12. Lover Of My Friend (Schekeryk/Safka) 3.42
13. They Can Find You In Your Dreams (Safka) 3.33
14. I Still Haven’t Found What I’m Looking For (Clayton/Evens/Mullen/Hewson) 4.06
15. Deserts Of Blue (Instrumental) (Schekeryk) 6.23



Liner Notes

More from Melanie:

The now deleted official website:
Website1A fan website from Germany

Bob Dylan & The Band – Isle Of Wight (1969)

OriginalFrontCover1Bob Dylan (legally Robert Dylan, born Robert Allen Zimmerman, May 24, 1941) is an American singer-songwriter. Often regarded as one of the greatest songwriters of all time, Dylan has been a major figure in popular culture during a career spanning more than 60 years. Much of his most celebrated work dates from the 1960s, when songs such as “Blowin’ in the Wind” (1963) and “The Times They Are a-Changin'” (1964) became anthems for the civil rights and antiwar movements. His lyrics during this period incorporated a range of political, social, philosophical, and literary influences, defying pop music conventions and appealing to the burgeoning counterculture. 8wikipedia)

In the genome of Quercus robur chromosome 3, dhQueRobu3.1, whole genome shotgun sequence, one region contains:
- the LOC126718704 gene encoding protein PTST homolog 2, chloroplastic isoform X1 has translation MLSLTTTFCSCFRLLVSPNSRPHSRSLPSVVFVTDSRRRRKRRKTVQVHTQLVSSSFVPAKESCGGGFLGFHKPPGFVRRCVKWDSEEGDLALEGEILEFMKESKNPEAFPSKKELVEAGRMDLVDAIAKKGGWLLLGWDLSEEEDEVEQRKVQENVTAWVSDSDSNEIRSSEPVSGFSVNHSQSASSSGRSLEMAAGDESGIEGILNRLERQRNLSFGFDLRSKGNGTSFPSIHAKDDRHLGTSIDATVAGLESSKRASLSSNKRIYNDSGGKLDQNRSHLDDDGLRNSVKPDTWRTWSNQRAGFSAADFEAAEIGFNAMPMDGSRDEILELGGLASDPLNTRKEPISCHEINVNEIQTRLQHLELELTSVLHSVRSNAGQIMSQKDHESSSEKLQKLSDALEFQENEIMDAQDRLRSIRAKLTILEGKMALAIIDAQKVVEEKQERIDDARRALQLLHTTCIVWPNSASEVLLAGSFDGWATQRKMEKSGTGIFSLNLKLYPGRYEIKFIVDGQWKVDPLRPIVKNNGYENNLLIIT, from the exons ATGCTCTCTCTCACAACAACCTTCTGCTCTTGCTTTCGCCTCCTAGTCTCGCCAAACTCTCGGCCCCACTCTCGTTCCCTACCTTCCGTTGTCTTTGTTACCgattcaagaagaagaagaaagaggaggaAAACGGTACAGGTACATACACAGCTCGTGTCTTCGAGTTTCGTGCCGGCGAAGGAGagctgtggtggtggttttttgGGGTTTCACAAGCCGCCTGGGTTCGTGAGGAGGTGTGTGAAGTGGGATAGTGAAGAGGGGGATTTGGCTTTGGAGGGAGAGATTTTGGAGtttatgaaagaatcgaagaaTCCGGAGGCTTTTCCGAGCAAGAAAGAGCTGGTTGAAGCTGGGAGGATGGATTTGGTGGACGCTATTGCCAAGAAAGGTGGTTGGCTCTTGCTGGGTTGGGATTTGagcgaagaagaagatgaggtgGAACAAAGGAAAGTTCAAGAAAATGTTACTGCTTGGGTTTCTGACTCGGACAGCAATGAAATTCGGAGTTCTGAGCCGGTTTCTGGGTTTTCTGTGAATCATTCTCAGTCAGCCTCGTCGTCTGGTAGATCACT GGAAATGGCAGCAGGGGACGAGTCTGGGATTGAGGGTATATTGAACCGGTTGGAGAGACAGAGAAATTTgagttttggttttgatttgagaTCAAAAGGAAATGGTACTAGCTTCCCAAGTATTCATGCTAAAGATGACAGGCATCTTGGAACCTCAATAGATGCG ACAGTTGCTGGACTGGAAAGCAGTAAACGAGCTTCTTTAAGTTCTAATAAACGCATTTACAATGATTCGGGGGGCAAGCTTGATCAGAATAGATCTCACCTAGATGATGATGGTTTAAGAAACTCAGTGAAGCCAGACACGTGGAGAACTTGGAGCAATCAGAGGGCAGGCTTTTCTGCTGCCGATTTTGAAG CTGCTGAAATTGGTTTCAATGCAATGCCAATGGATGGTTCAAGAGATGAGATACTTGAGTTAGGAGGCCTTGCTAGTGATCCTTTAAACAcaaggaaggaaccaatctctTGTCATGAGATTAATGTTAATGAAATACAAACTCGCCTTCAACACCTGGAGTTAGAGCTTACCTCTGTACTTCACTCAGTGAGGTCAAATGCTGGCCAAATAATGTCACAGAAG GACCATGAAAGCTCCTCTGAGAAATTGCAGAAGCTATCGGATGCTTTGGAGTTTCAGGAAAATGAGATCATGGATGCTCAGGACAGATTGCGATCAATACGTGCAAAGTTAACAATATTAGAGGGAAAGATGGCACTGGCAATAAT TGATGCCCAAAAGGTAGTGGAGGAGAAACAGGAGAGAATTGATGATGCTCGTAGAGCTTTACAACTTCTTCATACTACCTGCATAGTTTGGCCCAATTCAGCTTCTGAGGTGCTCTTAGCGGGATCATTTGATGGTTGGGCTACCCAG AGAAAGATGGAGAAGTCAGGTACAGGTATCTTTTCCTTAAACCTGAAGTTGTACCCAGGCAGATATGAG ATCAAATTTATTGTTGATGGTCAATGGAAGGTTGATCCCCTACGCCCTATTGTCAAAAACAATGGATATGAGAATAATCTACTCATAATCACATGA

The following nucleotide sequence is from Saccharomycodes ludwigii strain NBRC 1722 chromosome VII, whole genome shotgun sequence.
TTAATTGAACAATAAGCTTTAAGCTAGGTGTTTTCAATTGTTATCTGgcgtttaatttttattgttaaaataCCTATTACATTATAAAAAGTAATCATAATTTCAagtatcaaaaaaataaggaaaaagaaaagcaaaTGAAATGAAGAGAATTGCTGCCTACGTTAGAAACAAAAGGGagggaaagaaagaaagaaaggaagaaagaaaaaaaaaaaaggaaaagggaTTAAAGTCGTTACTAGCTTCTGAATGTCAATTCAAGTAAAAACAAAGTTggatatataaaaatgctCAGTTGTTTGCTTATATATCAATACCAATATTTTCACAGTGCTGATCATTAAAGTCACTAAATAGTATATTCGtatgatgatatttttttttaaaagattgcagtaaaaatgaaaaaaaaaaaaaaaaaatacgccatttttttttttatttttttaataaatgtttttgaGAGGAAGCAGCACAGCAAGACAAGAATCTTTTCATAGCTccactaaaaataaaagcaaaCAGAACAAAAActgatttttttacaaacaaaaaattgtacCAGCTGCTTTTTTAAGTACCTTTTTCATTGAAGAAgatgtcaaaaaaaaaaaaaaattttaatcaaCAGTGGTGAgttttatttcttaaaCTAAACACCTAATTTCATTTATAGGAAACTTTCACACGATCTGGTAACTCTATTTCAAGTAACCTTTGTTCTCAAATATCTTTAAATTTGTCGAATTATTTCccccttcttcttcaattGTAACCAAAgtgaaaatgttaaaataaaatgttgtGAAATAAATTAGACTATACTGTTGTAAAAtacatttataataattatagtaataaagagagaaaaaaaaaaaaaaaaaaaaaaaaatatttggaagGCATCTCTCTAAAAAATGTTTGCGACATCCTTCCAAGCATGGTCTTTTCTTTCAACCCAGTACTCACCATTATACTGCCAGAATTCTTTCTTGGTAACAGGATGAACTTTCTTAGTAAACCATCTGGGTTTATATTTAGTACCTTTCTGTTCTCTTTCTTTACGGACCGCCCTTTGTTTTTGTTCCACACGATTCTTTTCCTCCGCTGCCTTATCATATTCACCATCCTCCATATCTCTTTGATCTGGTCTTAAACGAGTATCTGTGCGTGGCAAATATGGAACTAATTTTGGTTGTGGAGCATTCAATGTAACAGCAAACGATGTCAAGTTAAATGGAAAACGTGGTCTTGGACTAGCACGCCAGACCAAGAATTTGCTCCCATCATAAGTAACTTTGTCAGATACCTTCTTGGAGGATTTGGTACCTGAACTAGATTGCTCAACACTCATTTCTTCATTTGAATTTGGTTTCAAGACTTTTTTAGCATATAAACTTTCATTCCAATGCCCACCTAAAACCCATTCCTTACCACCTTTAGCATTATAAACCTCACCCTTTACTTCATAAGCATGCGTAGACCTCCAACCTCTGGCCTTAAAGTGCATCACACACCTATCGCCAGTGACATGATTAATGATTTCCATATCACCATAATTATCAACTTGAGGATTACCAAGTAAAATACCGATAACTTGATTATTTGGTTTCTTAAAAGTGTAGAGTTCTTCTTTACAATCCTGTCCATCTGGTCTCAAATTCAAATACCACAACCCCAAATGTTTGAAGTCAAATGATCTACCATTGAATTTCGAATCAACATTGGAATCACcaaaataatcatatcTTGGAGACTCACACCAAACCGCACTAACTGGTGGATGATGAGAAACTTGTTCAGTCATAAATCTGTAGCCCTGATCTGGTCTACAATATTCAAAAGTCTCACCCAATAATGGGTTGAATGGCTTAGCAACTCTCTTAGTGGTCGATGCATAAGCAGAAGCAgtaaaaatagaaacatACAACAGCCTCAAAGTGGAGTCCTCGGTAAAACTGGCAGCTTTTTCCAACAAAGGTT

Bob Dylan’s influence on popular music is incalculable. As a songwriter, he pioneered several different schools of pop songwriting, from confessional singer/songwriter to winding, hallucinatory, stream-of-consciousness narratives. As a vocalist, he broke down the notion that a singer must have a conventionally good voice in order to perform, thereby redefining the vocalist’s role in popular music. As a musician, he sparked several genres of pop music, including electrified folk-rock and country-rock. And that’s just the tip of his achievements. Dylan’s force was evident enough during his height of popularity in the 1960s — the Beatles’ shift toward introspective songwriting in the mid-’60s never would have happened without him — but his influence echoed throughout several subsequent generations, as many of his songs became popular standards and his best albums became undisputed classics of the rock & roll canon.

Bob Dylan03

Dylan’s influence on folk music was equally powerful, and he marks a pivotal turning point in its 20th century evolution, signifying when the genre moved away from traditional songs and toward personal songwriting. Even when his sales declined in the ’80s and ’90s, Dylan’s presence rarely lagged, and his commercial revival in the 2000s proved his staying power. (by Stephen Thomas Erlewine)

Bobl Dylan2022

And here´s a very interesting bootleg LP from Dylan and the Band’s concert on Isle of Wight, UK, 31 Aug 69. This 1972 LP contains the complete concert. All photos on the cover are from the actual show.